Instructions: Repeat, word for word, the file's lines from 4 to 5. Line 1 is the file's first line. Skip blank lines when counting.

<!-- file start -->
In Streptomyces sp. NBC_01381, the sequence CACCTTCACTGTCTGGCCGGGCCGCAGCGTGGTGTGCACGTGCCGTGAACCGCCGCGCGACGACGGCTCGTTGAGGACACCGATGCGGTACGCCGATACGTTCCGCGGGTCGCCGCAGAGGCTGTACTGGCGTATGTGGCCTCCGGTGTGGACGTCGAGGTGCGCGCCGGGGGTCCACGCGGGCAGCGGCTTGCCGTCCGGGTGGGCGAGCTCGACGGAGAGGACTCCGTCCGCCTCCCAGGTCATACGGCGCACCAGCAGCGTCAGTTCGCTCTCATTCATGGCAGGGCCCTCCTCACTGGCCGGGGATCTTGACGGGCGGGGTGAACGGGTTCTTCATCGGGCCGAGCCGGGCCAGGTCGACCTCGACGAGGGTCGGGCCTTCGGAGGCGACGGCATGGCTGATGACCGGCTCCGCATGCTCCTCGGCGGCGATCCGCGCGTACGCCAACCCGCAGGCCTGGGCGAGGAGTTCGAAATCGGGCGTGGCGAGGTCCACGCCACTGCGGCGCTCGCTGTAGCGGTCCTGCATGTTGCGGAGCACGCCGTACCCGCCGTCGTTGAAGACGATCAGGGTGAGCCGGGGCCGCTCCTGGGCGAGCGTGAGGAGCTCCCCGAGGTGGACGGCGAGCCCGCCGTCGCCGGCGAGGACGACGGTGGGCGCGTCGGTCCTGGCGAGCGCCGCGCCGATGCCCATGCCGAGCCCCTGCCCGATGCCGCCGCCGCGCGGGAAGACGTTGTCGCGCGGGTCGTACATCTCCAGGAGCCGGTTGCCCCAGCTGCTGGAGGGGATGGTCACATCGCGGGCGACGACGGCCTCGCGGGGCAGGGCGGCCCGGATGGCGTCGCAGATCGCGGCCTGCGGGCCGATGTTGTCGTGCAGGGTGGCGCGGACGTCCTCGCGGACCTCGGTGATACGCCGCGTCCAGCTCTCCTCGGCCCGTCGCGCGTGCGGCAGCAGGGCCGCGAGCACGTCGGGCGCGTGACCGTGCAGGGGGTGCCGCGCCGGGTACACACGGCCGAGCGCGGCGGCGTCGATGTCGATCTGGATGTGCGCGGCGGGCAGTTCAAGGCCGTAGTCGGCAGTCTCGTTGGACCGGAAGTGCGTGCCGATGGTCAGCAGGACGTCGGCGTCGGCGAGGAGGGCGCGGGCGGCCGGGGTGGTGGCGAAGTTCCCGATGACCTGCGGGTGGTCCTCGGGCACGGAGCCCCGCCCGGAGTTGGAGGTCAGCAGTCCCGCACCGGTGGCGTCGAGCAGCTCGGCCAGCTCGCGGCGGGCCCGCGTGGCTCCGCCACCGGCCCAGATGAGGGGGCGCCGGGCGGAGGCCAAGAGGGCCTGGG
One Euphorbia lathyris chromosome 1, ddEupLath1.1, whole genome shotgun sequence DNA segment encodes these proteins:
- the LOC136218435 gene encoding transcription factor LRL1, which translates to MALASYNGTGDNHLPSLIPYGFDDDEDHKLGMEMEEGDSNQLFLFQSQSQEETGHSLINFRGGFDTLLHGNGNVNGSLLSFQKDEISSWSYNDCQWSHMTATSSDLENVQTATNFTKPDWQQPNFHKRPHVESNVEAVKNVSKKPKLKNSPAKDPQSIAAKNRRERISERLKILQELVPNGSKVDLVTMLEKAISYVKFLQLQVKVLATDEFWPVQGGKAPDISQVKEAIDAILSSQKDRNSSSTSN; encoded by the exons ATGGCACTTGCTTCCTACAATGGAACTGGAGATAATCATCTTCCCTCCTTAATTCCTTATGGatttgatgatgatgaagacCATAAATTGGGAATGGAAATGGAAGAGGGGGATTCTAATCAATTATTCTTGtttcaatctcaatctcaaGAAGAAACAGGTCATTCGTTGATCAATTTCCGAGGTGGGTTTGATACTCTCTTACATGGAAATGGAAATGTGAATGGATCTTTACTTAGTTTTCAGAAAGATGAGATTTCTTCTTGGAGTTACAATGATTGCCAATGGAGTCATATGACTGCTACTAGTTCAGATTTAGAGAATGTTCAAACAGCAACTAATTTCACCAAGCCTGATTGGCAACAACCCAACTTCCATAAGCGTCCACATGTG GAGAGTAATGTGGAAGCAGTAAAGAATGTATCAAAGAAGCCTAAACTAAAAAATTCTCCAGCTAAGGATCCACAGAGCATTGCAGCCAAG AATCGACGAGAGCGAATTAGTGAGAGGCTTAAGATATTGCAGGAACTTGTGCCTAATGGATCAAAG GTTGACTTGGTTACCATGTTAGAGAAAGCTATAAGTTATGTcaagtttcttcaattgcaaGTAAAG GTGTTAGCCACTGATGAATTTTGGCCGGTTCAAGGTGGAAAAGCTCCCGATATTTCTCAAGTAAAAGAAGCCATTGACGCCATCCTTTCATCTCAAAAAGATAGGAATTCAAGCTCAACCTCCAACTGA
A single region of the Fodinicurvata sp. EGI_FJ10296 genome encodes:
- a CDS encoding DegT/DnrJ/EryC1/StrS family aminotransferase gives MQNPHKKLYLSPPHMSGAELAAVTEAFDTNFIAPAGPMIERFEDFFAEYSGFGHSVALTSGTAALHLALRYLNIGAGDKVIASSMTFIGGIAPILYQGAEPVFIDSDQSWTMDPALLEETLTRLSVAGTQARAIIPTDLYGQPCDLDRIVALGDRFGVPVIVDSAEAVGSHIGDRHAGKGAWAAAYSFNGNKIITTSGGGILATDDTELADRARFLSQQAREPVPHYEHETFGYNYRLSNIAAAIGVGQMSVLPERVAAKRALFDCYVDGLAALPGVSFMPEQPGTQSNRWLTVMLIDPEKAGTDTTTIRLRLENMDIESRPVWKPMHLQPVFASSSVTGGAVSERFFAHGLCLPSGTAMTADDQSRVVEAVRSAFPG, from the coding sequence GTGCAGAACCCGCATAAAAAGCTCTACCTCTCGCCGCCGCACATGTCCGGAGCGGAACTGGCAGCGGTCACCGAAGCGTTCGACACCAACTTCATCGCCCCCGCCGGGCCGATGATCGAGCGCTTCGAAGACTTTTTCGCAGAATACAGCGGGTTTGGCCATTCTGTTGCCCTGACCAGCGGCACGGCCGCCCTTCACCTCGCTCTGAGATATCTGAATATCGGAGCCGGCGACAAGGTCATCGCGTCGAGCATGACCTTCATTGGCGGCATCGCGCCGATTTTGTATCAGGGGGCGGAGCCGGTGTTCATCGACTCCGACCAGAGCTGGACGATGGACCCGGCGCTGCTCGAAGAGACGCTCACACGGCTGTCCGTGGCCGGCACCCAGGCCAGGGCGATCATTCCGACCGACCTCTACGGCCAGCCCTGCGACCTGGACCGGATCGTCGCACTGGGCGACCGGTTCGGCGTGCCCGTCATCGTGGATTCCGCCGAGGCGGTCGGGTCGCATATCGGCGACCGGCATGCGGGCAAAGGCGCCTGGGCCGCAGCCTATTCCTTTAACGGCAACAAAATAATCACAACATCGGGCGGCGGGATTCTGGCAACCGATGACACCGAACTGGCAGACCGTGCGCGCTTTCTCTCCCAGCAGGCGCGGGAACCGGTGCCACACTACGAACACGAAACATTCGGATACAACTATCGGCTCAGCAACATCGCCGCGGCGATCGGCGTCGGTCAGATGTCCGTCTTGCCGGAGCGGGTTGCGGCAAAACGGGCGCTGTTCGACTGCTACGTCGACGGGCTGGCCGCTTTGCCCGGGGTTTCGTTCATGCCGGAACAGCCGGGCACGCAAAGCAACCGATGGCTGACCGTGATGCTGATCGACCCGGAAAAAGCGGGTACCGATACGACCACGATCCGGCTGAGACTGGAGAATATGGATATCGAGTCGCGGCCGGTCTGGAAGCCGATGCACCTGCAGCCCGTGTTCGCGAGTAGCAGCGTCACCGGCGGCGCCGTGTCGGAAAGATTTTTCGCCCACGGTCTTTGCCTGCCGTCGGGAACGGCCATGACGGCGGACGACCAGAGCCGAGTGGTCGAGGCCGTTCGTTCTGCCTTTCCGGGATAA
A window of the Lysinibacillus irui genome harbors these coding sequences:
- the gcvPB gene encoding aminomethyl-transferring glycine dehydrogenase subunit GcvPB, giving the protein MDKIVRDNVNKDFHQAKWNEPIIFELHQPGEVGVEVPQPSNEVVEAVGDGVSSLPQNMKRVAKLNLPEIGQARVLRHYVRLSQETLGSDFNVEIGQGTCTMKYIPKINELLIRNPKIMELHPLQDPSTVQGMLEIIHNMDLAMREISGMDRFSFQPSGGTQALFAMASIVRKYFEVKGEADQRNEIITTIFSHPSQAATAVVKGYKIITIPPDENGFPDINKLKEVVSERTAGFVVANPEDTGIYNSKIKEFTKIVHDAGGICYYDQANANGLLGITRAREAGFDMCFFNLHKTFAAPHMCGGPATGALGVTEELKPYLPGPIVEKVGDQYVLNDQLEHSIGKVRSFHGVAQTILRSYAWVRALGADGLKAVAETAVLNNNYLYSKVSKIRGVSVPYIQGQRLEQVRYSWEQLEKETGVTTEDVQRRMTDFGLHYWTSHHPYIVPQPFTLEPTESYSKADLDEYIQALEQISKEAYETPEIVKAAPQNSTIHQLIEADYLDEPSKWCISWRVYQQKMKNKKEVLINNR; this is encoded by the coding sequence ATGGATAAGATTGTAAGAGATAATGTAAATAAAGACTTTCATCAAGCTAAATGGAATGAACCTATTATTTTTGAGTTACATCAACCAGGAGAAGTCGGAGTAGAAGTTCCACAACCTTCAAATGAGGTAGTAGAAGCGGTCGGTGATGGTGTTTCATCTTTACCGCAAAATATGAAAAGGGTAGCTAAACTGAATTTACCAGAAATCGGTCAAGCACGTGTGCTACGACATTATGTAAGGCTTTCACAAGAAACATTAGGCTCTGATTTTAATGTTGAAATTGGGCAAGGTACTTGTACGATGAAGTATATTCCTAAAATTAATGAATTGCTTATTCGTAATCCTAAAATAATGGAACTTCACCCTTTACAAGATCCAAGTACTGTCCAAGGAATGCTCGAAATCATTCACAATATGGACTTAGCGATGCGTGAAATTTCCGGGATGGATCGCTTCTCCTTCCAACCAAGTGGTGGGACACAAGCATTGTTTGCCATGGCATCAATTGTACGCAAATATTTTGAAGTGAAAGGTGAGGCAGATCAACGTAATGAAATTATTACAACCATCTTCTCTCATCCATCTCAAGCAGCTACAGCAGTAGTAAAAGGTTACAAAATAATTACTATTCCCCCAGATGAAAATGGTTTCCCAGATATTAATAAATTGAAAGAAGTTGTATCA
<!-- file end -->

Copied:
A single region of the Fodinicurvata sp. EGI_FJ10296 genome encodes:
- a CDS encoding DegT/DnrJ/EryC1/StrS family aminotransferase gives MQNPHKKLYLSPPHMSGAELAAVTEAFDTNFIAPAGPMIERFEDFFAEYSGFGHSVALTSGTAALHLALRYLNIGAGDKVIASSMTFIGGIAPILYQGAEPVFIDSDQSWTMDPALLEETLTRLSVAGTQARAIIPTDLYGQPCDLDRIVALGDRFGVPVIVDSAEAVGSHIGDRHAGKGAWAAAYSFNGNKIITTSGGGILATDDTELADRARFLSQQAREPVPHYEHETFGYNYRLSNIAAAIGVGQMSVLPERVAAKRALFDCYVDGLAALPGVSFMPEQPGTQSNRWLTVMLIDPEKAGTDTTTIRLRLENMDIESRPVWKPMHLQPVFASSSVTGGAVSERFFAHGLCLPSGTAMTADDQSRVVEAVRSAFPG, from the coding sequence GTGCAGAACCCGCATAAAAAGCTCTACCTCTCGCCGCCGCACATGTCCGGAGCGGAACTGGCAGCGGTCACCGAAGCGTTCGACACCAACTTCATCGCCCCCGCCGGGCCGATGATCGAGCGCTTCGAAGACTTTTTCGCAGAATACAGCGGGTTTGGCCATTCTGTTGCCCTGACCAGCGGCACGGCCGCCCTTCACCTCGCTCTGAGATATCTGAATATCGGAGCCGGCGACAAGGTCATCGCGTCGAGCATGACCTTCATTGGCGGCATCGCGCCGATTTTGTATCAGGGGGCGGAGCCGGTGTTCATCGACTCCGACCAGAGCTGGACGATGGACCCGGCGCTGCTCGAAGAGACGCTCACACGGCTGTCCGTGGCCGGCACCCAGGCCAGGGCGATCATTCCGACCGACCTCTACGGCCAGCCCTGCGACCTGGACCGGATCGTCGCACTGGGCGACCGGTTCGGCGTGCCCGTCATCGTGGATTCCGCCGAGGCGGTCGGGTCGCATATCGGCGACCGGCATGCGGGCAAAGGCGCCTGGGCCGCAGCCTATTCCTTTAACGGCAACAAAATAATCACAACATCGGGCGGCGGGATTCTGGCAACCGATGACACCGAACTGGCAGACCGTGCGCGCTTTCTCTCCCAGCAGGCGCGGGAACCGGTGCCACACTACGAACACGAAACATTCGGATACAACTATCGGCTCAGCAACATCGCCGCGGCGATCGGCGTCGGTCAGATGTCCGTCTTGCCGGAGCGGGTTGCGGCAAAACGGGCGCTGTTCGACTGCTACGTCGACGGGCTGGCCGCTTTGCCCGGGGTTTCGTTCATGCCGGAACAGCCGGGCACGCAAAGCAACCGATGGCTGACCGTGATGCTGATCGACCCGGAAAAAGCGGGTACCGATACGACCACGATCCGGCTGAGACTGGAGAATATGGATATCGAGTCGCGGCCGGTCTGGAAGCCGATGCACCTGCAGCCCGTGTTCGCGAGTAGCAGCGTCACCGGCGGCGCCGTGTCGGAAAGATTTTTCGCCCACGGTCTTTGCCTGCCGTCGGGAACGGCCATGACGGCGGACGACCAGAGCCGAGTGGTCGAGGCCGTTCGTTCTGCCTTTCCGGGATAA